Australia Test captain Tim Paine isn’t really pleased with Michael Clarke’s scathing comment on the current outfit, rejecting his claims of “trying too hard to be liked” by saying that they are just focusing on regaining the trust of the Australian public through playing hard under the line.
Dismissing Clarke’s comment, Paine further admitted that they are trying hard to be liked or loved by the Australian fans and public instead of being "liked" by the oppositions.
Clarke, the former Australian skipper, had been criticizing the attitude of the current national side, bluntly saying that they "won't win s**t" by "worrying about being liked".
Paine told ESPNcricinfo on Wednesday, “No one has spoken about being liked, certainly by the opposition. We've spoken about wanting to get the Australian public's trust and make sure that clearly, you want the Australian public and cricket fans to like or love the Australian Test team. Certainly, there's that aspect, but from an opposition perspective, we're not concerned about being liked one bit. We're still going to play hard Australian cricket, as Michael put it, that's not going to change.”
He continued, “Clearly Johannesburg was a really strange circumstance and a difficult game to play in for everyone I think, but going into Dubai the guys competed as hard as they could and they'll continue to, and we've got some more senior guys coming back now. With Hazlewood, Starc, and Cummins, that's only going to help guys grow with confidence around them.
With guys like Travis Head and Marcus Harris, when you've got Josh Hazlewood and Mitchell Starc and Patrick Cummins running in, it's a bit easier to play that confident, aggressive style of cricket that Australia want to play and our team certainly wants to play.”
Meanwhile, the Test skipper has agreed with limited-overs skipper Aaron Finch concerning the difference between playing hard cricket and choosing verbal attacks as an easy option to dominate the game.
Paine added, “I totally agree and I think that's one of the small tweaks we're trying to make. I think there's been times in the past where we've gone overboard with that and actually gone away from what we're good at. Our No. 1 strength is our skill, so we've got to play hard cricket in terms of making it difficult for guys to bat against us and too difficult to bowl against us - we want to make it an uncomfortable environment for people to play against us, but we want to do it mainly by our skills.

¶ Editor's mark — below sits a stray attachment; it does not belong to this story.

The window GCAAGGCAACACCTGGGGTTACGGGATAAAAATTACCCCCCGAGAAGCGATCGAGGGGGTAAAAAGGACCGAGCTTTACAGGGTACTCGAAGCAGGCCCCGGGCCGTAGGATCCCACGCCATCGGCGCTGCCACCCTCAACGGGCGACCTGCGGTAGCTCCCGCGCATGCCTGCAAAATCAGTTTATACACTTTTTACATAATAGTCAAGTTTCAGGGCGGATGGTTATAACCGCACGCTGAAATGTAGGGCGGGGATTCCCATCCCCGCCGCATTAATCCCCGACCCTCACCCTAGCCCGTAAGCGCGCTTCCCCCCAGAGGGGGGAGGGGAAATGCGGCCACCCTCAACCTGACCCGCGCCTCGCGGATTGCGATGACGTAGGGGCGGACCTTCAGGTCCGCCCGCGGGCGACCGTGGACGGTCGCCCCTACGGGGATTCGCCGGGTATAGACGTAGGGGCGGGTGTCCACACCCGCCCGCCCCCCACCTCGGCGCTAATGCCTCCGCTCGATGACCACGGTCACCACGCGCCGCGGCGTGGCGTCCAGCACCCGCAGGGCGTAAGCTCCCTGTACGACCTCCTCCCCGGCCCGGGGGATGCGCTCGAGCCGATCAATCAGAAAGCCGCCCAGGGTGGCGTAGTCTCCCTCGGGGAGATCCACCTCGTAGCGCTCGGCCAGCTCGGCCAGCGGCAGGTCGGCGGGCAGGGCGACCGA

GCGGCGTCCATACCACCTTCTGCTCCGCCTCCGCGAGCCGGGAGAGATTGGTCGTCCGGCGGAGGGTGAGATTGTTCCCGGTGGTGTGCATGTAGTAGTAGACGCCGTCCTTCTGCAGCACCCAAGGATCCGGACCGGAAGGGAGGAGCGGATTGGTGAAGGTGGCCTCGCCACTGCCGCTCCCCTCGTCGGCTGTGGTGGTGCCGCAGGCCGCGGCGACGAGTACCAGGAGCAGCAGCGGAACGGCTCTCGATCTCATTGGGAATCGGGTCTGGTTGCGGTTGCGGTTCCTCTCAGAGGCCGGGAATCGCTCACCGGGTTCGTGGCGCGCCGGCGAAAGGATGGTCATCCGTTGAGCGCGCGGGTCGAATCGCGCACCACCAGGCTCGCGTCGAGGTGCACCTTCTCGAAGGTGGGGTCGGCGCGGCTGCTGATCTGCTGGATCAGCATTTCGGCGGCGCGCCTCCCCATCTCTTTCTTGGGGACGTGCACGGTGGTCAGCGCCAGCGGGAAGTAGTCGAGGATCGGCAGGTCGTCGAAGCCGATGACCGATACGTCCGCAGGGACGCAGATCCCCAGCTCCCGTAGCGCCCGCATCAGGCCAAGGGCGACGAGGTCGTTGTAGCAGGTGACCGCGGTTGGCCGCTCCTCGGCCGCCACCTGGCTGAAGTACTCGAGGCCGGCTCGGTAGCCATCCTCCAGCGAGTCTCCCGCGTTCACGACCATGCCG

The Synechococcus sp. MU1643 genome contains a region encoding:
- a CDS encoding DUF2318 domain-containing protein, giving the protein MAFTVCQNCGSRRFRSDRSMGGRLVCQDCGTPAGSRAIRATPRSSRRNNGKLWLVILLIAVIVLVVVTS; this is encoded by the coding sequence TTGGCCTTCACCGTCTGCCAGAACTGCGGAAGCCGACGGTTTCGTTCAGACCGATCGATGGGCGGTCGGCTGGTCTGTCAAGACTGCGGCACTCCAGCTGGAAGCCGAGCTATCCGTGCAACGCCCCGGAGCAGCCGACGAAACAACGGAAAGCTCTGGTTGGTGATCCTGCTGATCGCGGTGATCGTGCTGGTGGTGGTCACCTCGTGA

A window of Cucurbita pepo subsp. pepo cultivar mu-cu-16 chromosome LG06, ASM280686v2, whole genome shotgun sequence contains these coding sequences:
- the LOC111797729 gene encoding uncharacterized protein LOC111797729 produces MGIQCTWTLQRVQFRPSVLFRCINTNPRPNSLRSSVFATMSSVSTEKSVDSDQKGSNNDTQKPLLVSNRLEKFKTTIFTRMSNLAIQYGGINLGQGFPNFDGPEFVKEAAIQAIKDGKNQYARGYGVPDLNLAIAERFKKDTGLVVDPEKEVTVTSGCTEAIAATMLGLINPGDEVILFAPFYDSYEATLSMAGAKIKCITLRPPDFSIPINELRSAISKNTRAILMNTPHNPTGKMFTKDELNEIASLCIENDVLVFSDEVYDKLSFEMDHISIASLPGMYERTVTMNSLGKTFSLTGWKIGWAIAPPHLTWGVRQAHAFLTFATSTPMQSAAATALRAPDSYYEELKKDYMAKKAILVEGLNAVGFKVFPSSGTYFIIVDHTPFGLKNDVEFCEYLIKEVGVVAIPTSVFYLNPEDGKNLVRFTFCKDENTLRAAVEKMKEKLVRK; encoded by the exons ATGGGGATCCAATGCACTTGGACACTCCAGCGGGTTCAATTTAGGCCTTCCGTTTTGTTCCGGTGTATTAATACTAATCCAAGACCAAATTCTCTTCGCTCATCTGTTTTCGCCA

At the same time, we're going to be up and about and playing that tough, competitive Australian brand of cricket that Australia's always been renowned for, it's just knowing at times we might need to pull it back and make sure we're getting the most important thing right first, and that's our skill.”
Paine also made it clear that he would give his teammates the freedom to choose whether or not they want to engage in verbal altercations with the opposition, but they would give it back if India starts the verbal spats during the upcoming Test series, starting from December 6 in Adelaide.
He further added on the same, “It depends on the individual. I know some guys enjoy it, [to] some guys it doesn't matter. In Test cricket and with some of the guys in the Indian side there's going to be times where there's a bit of heat out in the middle, and guys are going to be right into the contest.”
Paine signed off by saying, “The focus for us has got to be on delivering our skill as well as we possibly can, so if guys want to get involved in a bit of that stuff to get themselves going, then that's great. But we now know the difference between what's right and what's wrong, and what's expected. We're not going to be going over the top, but certainly you've got to stand up for your team and your teammates, and I'm sure when the time comes for that we'll be doing that. But the main focus for us will be to play the best cricket we can.”
(With ESPNcricinfo Inputs)